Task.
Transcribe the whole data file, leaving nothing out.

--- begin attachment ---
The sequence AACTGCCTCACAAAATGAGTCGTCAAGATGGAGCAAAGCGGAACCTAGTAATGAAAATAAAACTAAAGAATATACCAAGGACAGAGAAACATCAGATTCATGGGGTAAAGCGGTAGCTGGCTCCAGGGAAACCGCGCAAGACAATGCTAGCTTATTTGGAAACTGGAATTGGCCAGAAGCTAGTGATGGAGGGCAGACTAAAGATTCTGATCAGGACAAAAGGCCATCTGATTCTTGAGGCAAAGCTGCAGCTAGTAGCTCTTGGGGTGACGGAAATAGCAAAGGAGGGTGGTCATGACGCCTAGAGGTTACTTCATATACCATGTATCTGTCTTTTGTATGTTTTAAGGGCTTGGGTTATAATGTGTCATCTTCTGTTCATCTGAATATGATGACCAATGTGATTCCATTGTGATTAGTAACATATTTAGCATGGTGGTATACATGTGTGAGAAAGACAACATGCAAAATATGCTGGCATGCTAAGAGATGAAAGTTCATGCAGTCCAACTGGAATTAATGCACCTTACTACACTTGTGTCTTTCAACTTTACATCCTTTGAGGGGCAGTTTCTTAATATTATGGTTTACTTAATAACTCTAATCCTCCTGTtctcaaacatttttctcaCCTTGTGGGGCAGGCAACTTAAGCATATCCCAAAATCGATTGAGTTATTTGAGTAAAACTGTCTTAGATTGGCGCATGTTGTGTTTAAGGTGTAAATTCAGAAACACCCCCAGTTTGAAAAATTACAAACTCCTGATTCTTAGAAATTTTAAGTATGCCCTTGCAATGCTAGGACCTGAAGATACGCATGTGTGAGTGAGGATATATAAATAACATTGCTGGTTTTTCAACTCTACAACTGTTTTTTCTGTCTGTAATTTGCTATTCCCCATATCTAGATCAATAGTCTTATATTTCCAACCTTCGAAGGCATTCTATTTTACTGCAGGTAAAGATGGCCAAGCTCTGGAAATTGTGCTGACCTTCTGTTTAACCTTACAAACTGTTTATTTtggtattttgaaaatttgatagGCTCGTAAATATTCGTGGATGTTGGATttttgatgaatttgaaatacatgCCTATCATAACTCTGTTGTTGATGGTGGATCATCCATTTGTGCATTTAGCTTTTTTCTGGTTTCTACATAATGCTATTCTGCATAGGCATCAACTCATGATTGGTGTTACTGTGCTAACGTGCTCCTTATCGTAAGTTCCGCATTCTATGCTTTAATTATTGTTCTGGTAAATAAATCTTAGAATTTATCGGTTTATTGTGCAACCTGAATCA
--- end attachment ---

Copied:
The sequence AACTGCCTCACAAAATGAGTCGTCAAGATGGAGCAAAGCGGAACCTAGTAATGAAAATAAAACTAAAGAATATACCAAGGACAGAGAAACATCAGATTCATGGGGTAAAGCGGTAGCTGGCTCCAGGGAAACCGCGCAAGACAATGCTAGCTTATTTGGAAACTGGAATTGGCCAGAAGCTAGTGATGGAGGGCAGACTAAAGATTCTGATCAGGACAAAAGGCCATCTGATTCTTGAGGCAAAGCTGCAGCTAGTAGCTCTTGGGGTGACGGAAATAGCAAAGGAGGGTGGTCATGACGCCTAGAGGTTACTTCATATACCATGTATCTGTCTTTTGTATGTTTTAAGGGCTTGGGTTATAATGTGTCATCTTCTGTTCATCTGAATATGATGACCAATGTGATTCCATTGTGATTAGTAACATATTTAGCATGGTGGTATACATGTGTGAGAAAGACAACATGCAAAATATGCTGGCATGCTAAGAGATGAAAGTTCATGCAGTCCAACTGGAATTAATGCACCTTACTACACTTGTGTCTTTCAACTTTACATCCTTTGAGGGGCAGTTTCTTAATATTATGGTTTACTTAATAACTCTAATCCTCCTGTtctcaaacatttttctcaCCTTGTGGGGCAGGCAACTTAAGCATATCCCAAAATCGATTGAGTTATTTGAGTAAAACTGTCTTAGATTGGCGCATGTTGTGTTTAAGGTGTAAATTCAGAAACACCCCCAGTTTGAAAAATTACAAACTCCTGATTCTTAGAAATTTTAAGTATGCCCTTGCAATGCTAGGACCTGAAGATACGCATGTGTGAGTGAGGATATATAAATAACATTGCTGGTTTTTCAACTCTACAACTGTTTTTTCTGTCTGTAATTTGCTATTCCCCATATCTAGATCAATAGTCTTATATTTCCAACCTTCGAAGGCATTCTATTTTACTGCAGGTAAAGATGGCCAAGCTCTGGAAATTGTGCTGACCTTCTGTTTAACCTTACAAACTGTTTATTTtggtattttgaaaatttgatagGCTCGTAAATATTCGTGGATGTTGGATttttgatgaatttgaaatacatgCCTATCATAACTCTGTTGTTGATGGTGGATCATCCATTTGTGCATTTAGCTTTTTTCTGGTTTCTACATAATGCTATTCTGCATAGGCATCAACTCATGATTGGTGTTACTGTGCTAACGTGCTCCTTATCGTAAGTTCCGCATTCTATGCTTTAATTATTGTTCTGGTAAATAAATCTTAGAATTTATCGGTTTATTGTGCAACCTGAATCA